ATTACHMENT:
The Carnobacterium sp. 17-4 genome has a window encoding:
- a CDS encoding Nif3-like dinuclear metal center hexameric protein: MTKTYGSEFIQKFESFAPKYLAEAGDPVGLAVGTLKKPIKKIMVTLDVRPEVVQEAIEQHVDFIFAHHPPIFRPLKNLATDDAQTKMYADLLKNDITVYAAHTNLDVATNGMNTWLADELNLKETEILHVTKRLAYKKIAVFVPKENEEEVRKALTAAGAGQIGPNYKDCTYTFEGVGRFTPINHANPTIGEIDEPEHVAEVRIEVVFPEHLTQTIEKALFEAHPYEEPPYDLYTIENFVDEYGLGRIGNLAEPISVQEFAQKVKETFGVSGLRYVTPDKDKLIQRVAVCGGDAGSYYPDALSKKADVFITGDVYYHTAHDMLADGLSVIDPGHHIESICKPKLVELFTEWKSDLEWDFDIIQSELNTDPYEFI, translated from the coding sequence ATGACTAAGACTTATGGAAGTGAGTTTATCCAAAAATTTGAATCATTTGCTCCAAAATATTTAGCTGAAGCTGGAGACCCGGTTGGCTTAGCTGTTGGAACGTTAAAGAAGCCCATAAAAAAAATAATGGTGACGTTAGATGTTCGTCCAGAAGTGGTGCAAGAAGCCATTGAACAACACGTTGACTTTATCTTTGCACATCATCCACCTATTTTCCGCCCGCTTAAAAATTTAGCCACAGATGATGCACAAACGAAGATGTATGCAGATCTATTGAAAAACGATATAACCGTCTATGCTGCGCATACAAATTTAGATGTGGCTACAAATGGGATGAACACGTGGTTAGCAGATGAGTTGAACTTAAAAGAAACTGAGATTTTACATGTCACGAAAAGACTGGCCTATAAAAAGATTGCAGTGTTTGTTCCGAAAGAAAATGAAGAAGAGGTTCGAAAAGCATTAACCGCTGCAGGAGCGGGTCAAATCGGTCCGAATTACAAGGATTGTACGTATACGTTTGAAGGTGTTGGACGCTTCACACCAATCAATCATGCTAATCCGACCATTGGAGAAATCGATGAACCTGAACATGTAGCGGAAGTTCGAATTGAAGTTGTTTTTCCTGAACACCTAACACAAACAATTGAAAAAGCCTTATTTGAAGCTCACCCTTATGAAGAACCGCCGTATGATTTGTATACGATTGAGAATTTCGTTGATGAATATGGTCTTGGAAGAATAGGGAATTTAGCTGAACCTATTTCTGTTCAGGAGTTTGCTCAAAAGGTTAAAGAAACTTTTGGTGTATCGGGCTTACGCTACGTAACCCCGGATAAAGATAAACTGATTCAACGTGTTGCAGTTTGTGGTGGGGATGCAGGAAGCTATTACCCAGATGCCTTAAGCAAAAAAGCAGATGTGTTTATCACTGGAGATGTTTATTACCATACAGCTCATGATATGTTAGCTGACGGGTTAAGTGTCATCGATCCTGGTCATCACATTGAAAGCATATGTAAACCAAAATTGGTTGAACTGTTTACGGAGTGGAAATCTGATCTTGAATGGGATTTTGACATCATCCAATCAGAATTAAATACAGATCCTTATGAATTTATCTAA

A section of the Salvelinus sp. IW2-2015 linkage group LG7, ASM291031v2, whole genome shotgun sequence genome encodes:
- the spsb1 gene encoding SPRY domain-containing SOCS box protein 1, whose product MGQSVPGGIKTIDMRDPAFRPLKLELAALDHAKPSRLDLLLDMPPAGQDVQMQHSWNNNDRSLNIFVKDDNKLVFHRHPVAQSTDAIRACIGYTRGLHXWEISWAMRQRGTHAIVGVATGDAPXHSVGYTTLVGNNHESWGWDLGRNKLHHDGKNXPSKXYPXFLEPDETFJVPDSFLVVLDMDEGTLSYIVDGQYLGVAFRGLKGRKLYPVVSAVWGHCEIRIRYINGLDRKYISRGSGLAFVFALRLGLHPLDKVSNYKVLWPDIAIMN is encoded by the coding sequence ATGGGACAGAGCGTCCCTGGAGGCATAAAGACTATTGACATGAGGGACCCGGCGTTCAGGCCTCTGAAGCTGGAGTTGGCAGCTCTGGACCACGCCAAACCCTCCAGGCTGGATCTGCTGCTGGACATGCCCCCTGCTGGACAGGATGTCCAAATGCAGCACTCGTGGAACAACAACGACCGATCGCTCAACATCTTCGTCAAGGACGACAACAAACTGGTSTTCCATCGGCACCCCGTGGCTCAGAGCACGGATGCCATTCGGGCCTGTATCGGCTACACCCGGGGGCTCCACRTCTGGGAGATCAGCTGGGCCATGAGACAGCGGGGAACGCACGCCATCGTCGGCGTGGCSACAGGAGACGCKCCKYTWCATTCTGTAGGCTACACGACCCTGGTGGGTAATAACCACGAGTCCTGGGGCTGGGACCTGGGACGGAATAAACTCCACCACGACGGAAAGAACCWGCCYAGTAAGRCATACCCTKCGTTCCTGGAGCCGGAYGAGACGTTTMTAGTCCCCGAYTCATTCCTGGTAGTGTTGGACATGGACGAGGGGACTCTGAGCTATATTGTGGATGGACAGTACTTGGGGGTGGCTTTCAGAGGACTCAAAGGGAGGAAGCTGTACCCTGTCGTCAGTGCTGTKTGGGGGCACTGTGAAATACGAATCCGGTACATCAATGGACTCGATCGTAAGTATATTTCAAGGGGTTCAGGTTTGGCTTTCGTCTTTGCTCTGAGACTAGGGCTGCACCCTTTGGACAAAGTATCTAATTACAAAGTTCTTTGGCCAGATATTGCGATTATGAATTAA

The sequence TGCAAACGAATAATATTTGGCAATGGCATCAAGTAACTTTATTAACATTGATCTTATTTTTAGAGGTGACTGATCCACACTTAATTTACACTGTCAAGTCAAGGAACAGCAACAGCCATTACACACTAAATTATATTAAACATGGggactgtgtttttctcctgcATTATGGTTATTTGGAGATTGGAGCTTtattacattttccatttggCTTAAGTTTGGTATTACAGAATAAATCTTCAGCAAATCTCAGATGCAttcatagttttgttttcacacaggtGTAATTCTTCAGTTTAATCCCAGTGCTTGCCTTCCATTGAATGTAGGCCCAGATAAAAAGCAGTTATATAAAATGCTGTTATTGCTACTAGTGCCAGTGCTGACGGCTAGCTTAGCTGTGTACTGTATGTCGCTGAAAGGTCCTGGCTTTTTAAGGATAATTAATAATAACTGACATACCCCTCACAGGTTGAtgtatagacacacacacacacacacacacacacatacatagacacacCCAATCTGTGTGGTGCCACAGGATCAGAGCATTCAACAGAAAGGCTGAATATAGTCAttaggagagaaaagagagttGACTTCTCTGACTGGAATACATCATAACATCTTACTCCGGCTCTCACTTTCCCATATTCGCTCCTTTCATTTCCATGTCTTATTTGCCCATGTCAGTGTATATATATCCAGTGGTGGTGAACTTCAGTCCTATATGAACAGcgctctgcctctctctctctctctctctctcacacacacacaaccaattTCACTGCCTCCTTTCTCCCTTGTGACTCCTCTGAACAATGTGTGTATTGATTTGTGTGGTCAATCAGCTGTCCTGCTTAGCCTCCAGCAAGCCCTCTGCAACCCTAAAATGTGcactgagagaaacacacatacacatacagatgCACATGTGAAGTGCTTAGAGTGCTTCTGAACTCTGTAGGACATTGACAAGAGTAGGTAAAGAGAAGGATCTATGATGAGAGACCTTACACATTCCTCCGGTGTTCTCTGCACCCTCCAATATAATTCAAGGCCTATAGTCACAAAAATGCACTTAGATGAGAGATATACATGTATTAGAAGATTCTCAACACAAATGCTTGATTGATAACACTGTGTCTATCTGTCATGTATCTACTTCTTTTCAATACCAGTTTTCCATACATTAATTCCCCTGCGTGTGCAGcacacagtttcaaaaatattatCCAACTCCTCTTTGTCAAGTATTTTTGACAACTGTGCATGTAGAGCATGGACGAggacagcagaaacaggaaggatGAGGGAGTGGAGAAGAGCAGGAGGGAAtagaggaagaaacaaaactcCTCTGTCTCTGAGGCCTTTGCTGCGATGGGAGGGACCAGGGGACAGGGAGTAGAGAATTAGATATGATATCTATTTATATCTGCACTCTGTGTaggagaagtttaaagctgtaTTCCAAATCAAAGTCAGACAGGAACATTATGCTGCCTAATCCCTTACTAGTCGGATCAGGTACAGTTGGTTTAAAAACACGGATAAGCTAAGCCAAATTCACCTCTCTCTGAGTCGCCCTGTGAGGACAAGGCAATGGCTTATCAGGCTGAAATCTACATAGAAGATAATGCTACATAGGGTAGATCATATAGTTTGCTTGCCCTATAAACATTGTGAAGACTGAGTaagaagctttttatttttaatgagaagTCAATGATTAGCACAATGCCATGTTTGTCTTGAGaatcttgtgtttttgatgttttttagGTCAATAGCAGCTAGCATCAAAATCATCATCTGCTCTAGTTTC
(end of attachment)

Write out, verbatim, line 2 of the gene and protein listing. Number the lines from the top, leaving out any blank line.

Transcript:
- a CDS encoding Nif3-like dinuclear metal center hexameric protein: MTKTYGSEFIQKFESFAPKYLAEAGDPVGLAVGTLKKPIKKIMVTLDVRPEVVQEAIEQHVDFIFAHHPPIFRPLKNLATDDAQTKMYADLLKNDITVYAAHTNLDVATNGMNTWLADELNLKETEILHVTKRLAYKKIAVFVPKENEEEVRKALTAAGAGQIGPNYKDCTYTFEGVGRFTPINHANPTIGEIDEPEHVAEVRIEVVFPEHLTQTIEKALFEAHPYEEPPYDLYTIENFVDEYGLGRIGNLAEPISVQEFAQKVKETFGVSGLRYVTPDKDKLIQRVAVCGGDAGSYYPDALSKKADVFITGDVYYHTAHDMLADGLSVIDPGHHIESICKPKLVELFTEWKSDLEWDFDIIQSELNTDPYEFI, translated from the coding sequence ATGACTAAGACTTATGGAAGTGAGTTTATCCAAAAATTTGAATCATTTGCTCCAAAATATTTAGCTGAAGCTGGAGACCCGGTTGGCTTAGCTGTTGGAACGTTAAAGAAGCCCATAAAAAAAATAATGGTGACGTTAGATGTTCGTCCAGAAGTGGTGCAAGAAGCCATTGAACAACACGTTGACTTTATCTTTGCACATCATCCACCTATTTTCCGCCCGCTTAAAAATTTAGCCACAGATGATGCACAAACGAAGATGTATGCAGATCTATTGAAAAACGATATAACCGTCTATGCTGCGCATACAAATTTAGATGTGGCTACAAATGGGATGAACACGTGGTTAGCAGATGAGTTGAACTTAAAAGAAACTGAGATTTTACATGTCACGAAAAGACTGGCCTATAAAAAGATTGCAGTGTTTGTTCCGAAAGAAAATGAAGAAGAGGTTCGAAAAGCATTAACCGCTGCAGGAGCGGGTCAAATCGGTCCGAATTACAAGGATTGTACGTATACGTTTGAAGGTGTTGGACGCTTCACACCAATCAATCATGCTAATCCGACCATTGGAGAAATCGATGAACCTGAACATGTAGCGGAAGTTCGAATTGAAGTTGTTTTTCCTGAACACCTAACACAAACAATTGAAAAAGCCTTATTTGAAGCTCACCCTTATGAAGAACCGCCGTATGATTTGTATACGATTGAGAATTTCGTTGATGAATATGGTCTTGGAAGAATAGGGAATTTAGCTGAACCTATTTCTGTTCAGGAGTTTGCTCAAAAGGTTAAAGAAACTTTTGGTGTATCGGGCTTACGCTACGTAACCCCGGATAAAGATAAACTGATTCAACGTGTTGCAGTTTGTGGTGGGGATGCAGGAAGCTATTACCCAGATGCCTTAAGCAAAAAAGCAGATGTGTTTATCACTGGAGATGTTTATTACCATACAGCTCATGATATGTTAGCTGACGGGTTAAGTGTCATCGATCCTGGTCATCACATTGAAAGCATATGTAAACCAAAATTGGTTGAACTGTTTACGGAGTGGAAATCTGATCTTGAATGGGATTTTGACATCATCCAATCAGAATTAAATACAGATCCTTATGAATTTATCTAA